Beyond the "Pattern of Heaven": Gender, Kinship and the Family in China

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Beyond the "Pattern of Heaven": Gender, Kinship and the Family in China by Mind Map: Beyond the "Pattern of Heaven": Gender, Kinship and the Family in China

1. Monica Cable

1.1. Received her PhD at Tulane University in 2006

1.2. Is the Director of Fellowships and Adjunct Assistant Professor of Anthropology at Franklin & Marshall College

2. Thesis:

2.1. To explore the interrelationship between gender, kinship and the family in what scholars have frequently termed "Chinese" culture, suggest that it be more accurately termed Han Chinese culture, and offer examples of alternative models of kinship seen in several of China's ethnic minority groups.

3. The Han Chinese

3.1. Han Chinese identity was formed during he Han Dynasty (206 B.C.-220 -.D.)

3.2. Confucian tradition and patrilineal kinship united the group that made up the Han Chinese.

4. Confucianism

4.1. Founded by Kong Fuzi (Confucius) in the 6th century B.C.

4.2. Join through self-cultivation, not birth.

4.2.1. Mostly men

4.3. Filial piety

4.3.1. Respect and honor of one's parents

4.4. The five relationships: Shows benevolence on the part of the superior. It's goal is to achieve group harmony.

4.4.1. Ruler/minister

4.4.2. Father/son

4.4.3. Elder brother/younger brother

4.4.4. Husband/wife

4.4.5. Friend/friend

5. Patrilineal Kinship

5.1. Genealogies served to cement male hegemony

5.2. Because lineage played a role in economic and political structure, membership in certain lineage was important

5.2.1. Women were often left out if the relationship between their husband was "Terminated" (divorced, widowed, remarried)

6. The Surname

6.1. Father's side of the family

6.1.1. Numerous and varied, along with distinct terms differing in terms of age

6.2. Mother's side of the family

6.2.1. General and lumped together with close male relatives under one term, regardless of age.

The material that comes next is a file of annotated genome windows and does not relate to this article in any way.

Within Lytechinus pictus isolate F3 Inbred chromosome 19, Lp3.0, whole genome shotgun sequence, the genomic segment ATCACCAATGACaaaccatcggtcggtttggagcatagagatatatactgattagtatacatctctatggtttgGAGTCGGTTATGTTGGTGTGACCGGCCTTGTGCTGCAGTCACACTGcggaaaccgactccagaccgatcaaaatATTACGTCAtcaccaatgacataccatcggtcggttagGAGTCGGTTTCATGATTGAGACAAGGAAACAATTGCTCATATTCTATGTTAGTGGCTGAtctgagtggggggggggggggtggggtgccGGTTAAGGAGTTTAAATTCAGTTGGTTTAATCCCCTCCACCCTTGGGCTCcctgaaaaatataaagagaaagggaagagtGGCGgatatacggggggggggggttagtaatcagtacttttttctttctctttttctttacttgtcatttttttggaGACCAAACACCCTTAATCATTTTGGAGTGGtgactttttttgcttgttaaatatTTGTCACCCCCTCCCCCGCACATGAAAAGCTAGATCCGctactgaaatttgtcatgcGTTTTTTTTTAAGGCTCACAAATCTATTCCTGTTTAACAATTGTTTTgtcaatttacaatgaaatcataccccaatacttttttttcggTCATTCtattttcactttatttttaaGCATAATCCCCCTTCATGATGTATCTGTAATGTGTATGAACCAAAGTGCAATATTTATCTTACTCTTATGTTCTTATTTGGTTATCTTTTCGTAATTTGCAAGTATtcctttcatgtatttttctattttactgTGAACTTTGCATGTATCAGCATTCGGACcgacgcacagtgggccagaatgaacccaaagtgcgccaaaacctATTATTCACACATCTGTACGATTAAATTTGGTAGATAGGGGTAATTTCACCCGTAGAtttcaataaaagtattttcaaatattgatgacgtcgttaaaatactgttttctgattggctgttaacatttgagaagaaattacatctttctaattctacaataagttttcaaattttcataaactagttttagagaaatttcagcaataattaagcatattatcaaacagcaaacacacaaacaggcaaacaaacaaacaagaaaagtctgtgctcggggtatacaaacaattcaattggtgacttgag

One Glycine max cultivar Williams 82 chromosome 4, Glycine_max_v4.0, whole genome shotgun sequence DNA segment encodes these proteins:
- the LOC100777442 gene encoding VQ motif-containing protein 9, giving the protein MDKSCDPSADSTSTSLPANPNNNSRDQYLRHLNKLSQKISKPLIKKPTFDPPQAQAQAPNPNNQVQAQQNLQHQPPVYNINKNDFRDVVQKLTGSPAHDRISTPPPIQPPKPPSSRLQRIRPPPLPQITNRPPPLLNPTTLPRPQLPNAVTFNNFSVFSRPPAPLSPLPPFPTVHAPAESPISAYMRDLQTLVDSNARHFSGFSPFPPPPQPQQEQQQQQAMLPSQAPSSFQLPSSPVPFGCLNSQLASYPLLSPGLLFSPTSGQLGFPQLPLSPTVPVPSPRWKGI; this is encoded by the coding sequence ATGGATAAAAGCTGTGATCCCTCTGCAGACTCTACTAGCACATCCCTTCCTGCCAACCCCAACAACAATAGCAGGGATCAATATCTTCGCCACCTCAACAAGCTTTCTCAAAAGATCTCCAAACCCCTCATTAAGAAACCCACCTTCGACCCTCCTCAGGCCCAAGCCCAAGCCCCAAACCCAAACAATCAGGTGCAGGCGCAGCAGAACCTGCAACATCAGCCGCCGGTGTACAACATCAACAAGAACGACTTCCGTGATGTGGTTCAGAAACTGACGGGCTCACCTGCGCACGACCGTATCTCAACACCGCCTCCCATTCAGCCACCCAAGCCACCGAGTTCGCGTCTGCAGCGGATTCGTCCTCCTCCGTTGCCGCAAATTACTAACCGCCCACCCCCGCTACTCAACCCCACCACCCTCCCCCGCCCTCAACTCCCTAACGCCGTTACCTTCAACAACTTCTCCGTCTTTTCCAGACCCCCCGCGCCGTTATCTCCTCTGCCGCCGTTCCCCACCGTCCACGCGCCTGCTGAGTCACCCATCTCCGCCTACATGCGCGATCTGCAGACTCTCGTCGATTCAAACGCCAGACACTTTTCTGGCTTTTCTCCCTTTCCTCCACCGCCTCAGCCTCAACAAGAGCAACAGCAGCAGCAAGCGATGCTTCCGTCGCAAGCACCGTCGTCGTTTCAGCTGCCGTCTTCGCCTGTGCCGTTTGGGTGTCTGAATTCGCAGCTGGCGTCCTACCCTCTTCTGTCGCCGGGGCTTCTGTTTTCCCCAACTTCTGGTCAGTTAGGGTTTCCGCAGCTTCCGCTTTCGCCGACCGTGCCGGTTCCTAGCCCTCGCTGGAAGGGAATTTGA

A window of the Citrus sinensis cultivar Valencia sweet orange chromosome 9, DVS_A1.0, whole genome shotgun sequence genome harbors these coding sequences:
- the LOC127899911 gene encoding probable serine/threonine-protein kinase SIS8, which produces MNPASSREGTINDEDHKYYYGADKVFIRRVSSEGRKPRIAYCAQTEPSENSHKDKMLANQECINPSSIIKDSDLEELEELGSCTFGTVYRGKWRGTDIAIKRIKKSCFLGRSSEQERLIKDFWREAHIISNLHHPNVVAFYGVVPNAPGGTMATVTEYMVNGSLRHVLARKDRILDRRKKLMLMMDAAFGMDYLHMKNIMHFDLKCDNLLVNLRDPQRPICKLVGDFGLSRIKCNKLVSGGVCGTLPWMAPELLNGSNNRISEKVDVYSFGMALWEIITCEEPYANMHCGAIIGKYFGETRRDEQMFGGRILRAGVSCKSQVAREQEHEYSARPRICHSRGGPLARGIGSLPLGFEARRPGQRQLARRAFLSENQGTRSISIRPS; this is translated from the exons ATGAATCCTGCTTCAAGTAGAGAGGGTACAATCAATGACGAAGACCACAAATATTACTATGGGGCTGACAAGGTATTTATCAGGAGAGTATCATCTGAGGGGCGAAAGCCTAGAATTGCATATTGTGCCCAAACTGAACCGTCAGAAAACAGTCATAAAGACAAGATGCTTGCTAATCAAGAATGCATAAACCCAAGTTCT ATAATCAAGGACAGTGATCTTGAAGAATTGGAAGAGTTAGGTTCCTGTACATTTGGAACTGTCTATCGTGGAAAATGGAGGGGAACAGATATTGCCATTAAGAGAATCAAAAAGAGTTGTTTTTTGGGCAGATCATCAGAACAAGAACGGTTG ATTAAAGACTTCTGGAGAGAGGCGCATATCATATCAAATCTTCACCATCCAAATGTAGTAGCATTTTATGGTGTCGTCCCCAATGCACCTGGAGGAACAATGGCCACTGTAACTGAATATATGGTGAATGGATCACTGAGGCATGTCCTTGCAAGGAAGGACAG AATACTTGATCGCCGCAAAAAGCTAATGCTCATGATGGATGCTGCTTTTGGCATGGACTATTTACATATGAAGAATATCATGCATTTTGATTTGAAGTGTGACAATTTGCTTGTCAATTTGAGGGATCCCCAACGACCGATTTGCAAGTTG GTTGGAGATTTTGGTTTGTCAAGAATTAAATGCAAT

7. Life Stages of the Han Chinese Woman

7.1. Women are seen in an inferior position

7.1.1. Have to defer to men. First to their fathers, then to their husbands, and upon widowhood to their sons

7.2. Marriage is considered the most important part of their life

7.2.1. Divorce is feared

8. Nuanced Approaches to Han Chinese Gender and Kinship

8.1. Wolf's idea of the uterine family

8.1.1. A mother-centered family unit that could serve to support women cut off from their natal kin networks

8.1.2. Not necessarily seen as egalitarian toward women

8.1.3. Consists of mothers and their children

9. Post-1949 Trends

9.1. CCP

9.1.1. Chinese Communist Party

9.2. Constitution of 1950

9.3. China's one-child policy

10. Alternate Models of Kinship and the Family in China

10.1. The Dai

10.1.1. Tai-speaking group of around 300,000 residing in the Xishuangbanna Dai Autonomous Prefecture in the People's Republic of China's southwestern province of Yunnan

10.1.2. Kinship is bilateral

10.1.2.1. descent reckoned through both the female and male lineage

10.1.3. Family name changes to the eldest child

10.2. The Lahu

10.2.1. A Tibeto-Burman speaking group residing in the mountainous border regions of Myanmar, Laos, Thailand, Vietnam, and China

10.2.2. They show no preference toward male or female children

10.2.3. Kinship is bilateral

10.2.3.1. Kin terms are based on the married couple

10.2.4. Husband and wife share the workload both in the fields and at home

10.3. The Mosuo

10.3.1. Matrilineal group

10.3.2. Residing in Southwest China

10.3.3. Both men and women reside in their natal households

10.3.4. Children born out of wedlock aren't looked at as illegiimate